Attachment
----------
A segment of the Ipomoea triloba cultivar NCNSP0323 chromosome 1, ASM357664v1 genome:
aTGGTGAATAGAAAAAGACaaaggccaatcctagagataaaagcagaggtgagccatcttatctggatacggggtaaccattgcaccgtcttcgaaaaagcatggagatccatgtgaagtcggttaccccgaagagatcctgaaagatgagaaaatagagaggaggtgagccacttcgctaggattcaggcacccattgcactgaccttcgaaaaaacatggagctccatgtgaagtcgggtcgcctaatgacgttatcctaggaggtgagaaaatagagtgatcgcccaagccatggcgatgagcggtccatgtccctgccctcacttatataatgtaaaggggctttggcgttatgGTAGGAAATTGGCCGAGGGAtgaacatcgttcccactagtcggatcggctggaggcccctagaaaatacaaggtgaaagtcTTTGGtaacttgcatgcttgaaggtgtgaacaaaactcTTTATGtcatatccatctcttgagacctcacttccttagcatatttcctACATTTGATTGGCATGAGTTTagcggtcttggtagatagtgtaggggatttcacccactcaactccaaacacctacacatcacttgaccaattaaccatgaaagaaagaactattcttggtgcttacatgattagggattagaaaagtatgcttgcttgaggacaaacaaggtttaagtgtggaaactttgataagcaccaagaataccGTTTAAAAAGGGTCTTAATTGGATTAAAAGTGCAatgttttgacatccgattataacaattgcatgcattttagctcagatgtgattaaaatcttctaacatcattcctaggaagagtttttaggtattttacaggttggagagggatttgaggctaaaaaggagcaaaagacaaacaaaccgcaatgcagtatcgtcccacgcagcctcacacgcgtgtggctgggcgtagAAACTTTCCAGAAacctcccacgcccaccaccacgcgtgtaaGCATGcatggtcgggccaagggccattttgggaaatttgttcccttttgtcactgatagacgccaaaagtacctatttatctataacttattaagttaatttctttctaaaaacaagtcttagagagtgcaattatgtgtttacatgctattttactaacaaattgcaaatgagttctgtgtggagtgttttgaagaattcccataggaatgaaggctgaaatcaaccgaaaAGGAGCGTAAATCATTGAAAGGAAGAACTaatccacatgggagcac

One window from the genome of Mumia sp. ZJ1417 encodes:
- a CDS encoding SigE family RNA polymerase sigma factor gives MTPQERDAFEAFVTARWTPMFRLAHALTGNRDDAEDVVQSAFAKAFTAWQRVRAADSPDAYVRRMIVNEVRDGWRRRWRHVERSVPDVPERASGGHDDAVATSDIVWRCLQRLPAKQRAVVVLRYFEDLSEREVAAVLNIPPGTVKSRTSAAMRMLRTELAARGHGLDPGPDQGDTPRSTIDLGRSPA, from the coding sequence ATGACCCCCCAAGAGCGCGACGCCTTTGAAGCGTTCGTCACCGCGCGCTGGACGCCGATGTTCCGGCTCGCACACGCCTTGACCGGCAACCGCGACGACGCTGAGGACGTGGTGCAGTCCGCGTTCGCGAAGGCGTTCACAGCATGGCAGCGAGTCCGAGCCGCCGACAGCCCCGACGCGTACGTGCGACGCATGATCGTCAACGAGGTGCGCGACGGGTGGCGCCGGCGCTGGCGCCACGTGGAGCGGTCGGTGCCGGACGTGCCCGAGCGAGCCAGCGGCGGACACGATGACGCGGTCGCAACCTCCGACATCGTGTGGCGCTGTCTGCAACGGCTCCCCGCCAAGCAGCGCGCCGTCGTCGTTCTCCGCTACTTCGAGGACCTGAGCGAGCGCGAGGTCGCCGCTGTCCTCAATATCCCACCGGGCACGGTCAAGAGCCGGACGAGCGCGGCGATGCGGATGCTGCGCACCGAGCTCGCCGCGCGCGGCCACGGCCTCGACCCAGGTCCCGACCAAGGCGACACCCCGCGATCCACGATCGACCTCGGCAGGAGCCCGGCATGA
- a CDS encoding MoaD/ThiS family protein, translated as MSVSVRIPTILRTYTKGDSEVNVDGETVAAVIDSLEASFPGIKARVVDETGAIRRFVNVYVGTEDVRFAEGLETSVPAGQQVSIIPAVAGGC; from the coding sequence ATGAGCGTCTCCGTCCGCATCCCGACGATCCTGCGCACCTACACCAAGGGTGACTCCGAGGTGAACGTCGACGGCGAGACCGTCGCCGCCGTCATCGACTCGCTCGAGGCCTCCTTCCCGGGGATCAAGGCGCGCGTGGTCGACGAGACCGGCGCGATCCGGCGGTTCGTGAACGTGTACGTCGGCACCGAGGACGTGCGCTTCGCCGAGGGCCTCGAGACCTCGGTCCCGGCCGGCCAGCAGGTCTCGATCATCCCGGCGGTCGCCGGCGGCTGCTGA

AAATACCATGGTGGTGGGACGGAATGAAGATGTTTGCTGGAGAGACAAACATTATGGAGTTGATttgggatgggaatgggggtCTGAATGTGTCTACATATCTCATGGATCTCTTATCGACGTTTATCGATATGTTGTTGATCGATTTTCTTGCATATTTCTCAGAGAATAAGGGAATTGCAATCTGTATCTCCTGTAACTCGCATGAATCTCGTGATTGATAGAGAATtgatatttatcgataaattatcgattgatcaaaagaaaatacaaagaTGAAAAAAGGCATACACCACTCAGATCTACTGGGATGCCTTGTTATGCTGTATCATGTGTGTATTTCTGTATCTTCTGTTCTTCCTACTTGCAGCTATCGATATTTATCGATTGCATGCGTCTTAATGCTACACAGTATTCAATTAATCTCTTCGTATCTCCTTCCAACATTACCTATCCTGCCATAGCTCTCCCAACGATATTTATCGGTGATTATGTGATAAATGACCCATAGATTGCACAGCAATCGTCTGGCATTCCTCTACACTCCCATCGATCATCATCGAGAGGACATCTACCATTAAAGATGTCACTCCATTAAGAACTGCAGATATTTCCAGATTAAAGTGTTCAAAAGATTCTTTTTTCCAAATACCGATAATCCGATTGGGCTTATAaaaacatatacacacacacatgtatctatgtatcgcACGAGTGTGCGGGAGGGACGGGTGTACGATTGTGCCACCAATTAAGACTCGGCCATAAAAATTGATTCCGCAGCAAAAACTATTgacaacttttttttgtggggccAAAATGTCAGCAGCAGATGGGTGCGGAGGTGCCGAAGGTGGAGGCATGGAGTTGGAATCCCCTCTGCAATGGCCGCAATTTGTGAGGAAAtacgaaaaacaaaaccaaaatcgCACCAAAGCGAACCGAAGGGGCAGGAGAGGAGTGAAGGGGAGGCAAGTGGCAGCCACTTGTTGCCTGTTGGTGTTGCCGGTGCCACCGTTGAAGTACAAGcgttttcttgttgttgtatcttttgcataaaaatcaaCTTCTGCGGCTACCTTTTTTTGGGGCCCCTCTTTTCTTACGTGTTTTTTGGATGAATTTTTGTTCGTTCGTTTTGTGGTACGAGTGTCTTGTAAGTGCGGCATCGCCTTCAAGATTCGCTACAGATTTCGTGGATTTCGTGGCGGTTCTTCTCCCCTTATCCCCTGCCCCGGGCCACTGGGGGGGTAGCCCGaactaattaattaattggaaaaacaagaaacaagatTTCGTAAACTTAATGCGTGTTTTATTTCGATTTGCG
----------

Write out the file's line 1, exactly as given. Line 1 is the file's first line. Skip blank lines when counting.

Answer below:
A segment of the Ipomoea triloba cultivar NCNSP0323 chromosome 1, ASM357664v1 genome: